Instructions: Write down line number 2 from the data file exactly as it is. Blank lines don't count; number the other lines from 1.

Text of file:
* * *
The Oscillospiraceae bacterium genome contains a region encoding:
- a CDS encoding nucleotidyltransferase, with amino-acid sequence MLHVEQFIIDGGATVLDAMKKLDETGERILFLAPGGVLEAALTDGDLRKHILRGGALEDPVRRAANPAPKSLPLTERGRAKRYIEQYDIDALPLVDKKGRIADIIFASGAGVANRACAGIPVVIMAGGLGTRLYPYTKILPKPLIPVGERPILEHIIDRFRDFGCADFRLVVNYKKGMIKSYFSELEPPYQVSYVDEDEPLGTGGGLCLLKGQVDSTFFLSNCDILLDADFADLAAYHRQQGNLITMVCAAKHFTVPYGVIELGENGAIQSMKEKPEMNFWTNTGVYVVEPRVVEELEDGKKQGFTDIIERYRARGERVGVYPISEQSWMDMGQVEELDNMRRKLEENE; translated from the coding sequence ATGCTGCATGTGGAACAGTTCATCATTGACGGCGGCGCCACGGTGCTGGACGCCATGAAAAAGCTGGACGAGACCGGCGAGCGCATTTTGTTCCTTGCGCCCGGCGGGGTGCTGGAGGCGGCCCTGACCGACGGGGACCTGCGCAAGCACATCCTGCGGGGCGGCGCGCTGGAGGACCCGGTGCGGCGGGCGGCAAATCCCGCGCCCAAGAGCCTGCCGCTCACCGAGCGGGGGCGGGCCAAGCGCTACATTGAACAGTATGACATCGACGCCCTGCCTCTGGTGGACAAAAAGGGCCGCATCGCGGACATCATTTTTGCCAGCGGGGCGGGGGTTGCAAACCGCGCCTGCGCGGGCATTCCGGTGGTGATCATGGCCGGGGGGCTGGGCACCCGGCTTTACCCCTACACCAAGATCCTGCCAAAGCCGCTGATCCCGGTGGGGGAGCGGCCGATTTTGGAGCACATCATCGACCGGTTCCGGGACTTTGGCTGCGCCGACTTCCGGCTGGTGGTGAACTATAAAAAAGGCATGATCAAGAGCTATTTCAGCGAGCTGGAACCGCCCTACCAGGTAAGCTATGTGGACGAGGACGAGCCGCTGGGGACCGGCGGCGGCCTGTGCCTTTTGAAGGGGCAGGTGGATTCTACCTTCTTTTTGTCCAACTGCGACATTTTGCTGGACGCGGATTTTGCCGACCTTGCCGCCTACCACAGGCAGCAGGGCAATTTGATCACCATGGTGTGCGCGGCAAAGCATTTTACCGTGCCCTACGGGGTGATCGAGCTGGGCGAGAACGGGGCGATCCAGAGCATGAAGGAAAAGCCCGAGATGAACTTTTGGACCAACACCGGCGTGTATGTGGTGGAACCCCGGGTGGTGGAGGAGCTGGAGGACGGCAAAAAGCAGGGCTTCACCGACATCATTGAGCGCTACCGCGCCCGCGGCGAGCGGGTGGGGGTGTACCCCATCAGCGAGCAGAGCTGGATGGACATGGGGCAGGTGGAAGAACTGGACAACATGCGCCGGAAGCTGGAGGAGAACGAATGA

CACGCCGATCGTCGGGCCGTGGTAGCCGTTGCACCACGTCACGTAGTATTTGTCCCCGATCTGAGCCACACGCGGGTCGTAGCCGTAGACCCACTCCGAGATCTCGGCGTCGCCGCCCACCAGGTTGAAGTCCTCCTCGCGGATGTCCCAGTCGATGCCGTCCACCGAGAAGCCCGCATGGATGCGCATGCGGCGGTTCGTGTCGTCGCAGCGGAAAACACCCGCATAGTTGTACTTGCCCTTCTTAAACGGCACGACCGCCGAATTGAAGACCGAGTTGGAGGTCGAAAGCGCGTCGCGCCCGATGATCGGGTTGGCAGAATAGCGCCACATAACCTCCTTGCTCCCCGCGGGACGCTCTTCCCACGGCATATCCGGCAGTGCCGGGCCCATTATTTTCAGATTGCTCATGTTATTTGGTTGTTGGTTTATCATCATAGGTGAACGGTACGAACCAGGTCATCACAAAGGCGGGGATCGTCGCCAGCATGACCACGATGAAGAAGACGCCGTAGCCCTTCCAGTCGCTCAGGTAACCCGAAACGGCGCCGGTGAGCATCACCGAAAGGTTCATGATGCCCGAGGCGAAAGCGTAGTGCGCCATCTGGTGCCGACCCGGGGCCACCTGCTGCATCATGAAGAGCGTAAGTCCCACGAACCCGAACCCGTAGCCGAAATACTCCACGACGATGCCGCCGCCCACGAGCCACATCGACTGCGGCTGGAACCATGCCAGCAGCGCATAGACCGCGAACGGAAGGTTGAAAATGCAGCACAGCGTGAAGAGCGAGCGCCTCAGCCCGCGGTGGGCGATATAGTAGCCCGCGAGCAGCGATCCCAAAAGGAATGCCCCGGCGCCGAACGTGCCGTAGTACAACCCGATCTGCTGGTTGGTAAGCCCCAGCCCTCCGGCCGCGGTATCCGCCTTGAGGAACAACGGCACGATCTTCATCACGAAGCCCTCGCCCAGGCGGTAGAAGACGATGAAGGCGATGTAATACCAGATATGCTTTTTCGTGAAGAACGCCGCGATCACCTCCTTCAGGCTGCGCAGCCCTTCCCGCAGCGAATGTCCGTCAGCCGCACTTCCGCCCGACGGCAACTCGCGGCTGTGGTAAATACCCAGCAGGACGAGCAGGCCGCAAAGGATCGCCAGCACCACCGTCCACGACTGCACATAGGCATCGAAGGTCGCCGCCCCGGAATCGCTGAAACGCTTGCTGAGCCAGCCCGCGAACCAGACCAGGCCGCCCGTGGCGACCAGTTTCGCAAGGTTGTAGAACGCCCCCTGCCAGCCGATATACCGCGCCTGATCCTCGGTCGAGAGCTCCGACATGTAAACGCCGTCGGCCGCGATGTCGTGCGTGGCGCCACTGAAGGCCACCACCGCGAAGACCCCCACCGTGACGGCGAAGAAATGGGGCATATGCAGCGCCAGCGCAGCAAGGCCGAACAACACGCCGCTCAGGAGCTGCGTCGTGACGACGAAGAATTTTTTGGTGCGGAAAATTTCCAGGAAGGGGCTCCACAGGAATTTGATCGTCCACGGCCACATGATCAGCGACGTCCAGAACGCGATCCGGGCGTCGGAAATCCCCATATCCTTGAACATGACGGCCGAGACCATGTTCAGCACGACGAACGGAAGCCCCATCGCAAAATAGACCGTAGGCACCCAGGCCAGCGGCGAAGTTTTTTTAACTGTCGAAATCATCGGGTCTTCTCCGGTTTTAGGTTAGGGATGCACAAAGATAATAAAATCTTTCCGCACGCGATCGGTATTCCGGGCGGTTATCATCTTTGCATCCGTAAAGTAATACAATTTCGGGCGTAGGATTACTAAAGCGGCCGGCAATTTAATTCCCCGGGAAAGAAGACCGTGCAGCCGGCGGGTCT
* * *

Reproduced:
- a CDS encoding nucleotidyltransferase, with amino-acid sequence MLHVEQFIIDGGATVLDAMKKLDETGERILFLAPGGVLEAALTDGDLRKHILRGGALEDPVRRAANPAPKSLPLTERGRAKRYIEQYDIDALPLVDKKGRIADIIFASGAGVANRACAGIPVVIMAGGLGTRLYPYTKILPKPLIPVGERPILEHIIDRFRDFGCADFRLVVNYKKGMIKSYFSELEPPYQVSYVDEDEPLGTGGGLCLLKGQVDSTFFLSNCDILLDADFADLAAYHRQQGNLITMVCAAKHFTVPYGVIELGENGAIQSMKEKPEMNFWTNTGVYVVEPRVVEELEDGKKQGFTDIIERYRARGERVGVYPISEQSWMDMGQVEELDNMRRKLEENE; translated from the coding sequence ATGCTGCATGTGGAACAGTTCATCATTGACGGCGGCGCCACGGTGCTGGACGCCATGAAAAAGCTGGACGAGACCGGCGAGCGCATTTTGTTCCTTGCGCCCGGCGGGGTGCTGGAGGCGGCCCTGACCGACGGGGACCTGCGCAAGCACATCCTGCGGGGCGGCGCGCTGGAGGACCCGGTGCGGCGGGCGGCAAATCCCGCGCCCAAGAGCCTGCCGCTCACCGAGCGGGGGCGGGCCAAGCGCTACATTGAACAGTATGACATCGACGCCCTGCCTCTGGTGGACAAAAAGGGCCGCATCGCGGACATCATTTTTGCCAGCGGGGCGGGGGTTGCAAACCGCGCCTGCGCGGGCATTCCGGTGGTGATCATGGCCGGGGGGCTGGGCACCCGGCTTTACCCCTACACCAAGATCCTGCCAAAGCCGCTGATCCCGGTGGGGGAGCGGCCGATTTTGGAGCACATCATCGACCGGTTCCGGGACTTTGGCTGCGCCGACTTCCGGCTGGTGGTGAACTATAAAAAAGGCATGATCAAGAGCTATTTCAGCGAGCTGGAACCGCCCTACCAGGTAAGCTATGTGGACGAGGACGAGCCGCTGGGGACCGGCGGCGGCCTGTGCCTTTTGAAGGGGCAGGTGGATTCTACCTTCTTTTTGTCCAACTGCGACATTTTGCTGGACGCGGATTTTGCCGACCTTGCCGCCTACCACAGGCAGCAGGGCAATTTGATCACCATGGTGTGCGCGGCAAAGCATTTTACCGTGCCCTACGGGGTGATCGAGCTGGGCGAGAACGGGGCGATCCAGAGCATGAAGGAAAAGCCCGAGATGAACTTTTGGACCAACACCGGCGTGTATGTGGTGGAACCCCGGGTGGTGGAGGAGCTGGAGGACGGCAAAAAGCAGGGCTTCACCGACATCATTGAGCGCTACCGCGCCCGCGGCGAGCGGGTGGGGGTGTACCCCATCAGCGAGCAGAGCTGGATGGACATGGGGCAGGTGGAAGAACTGGACAACATGCGCCGGAAGCTGGAGGAGAACGAATGA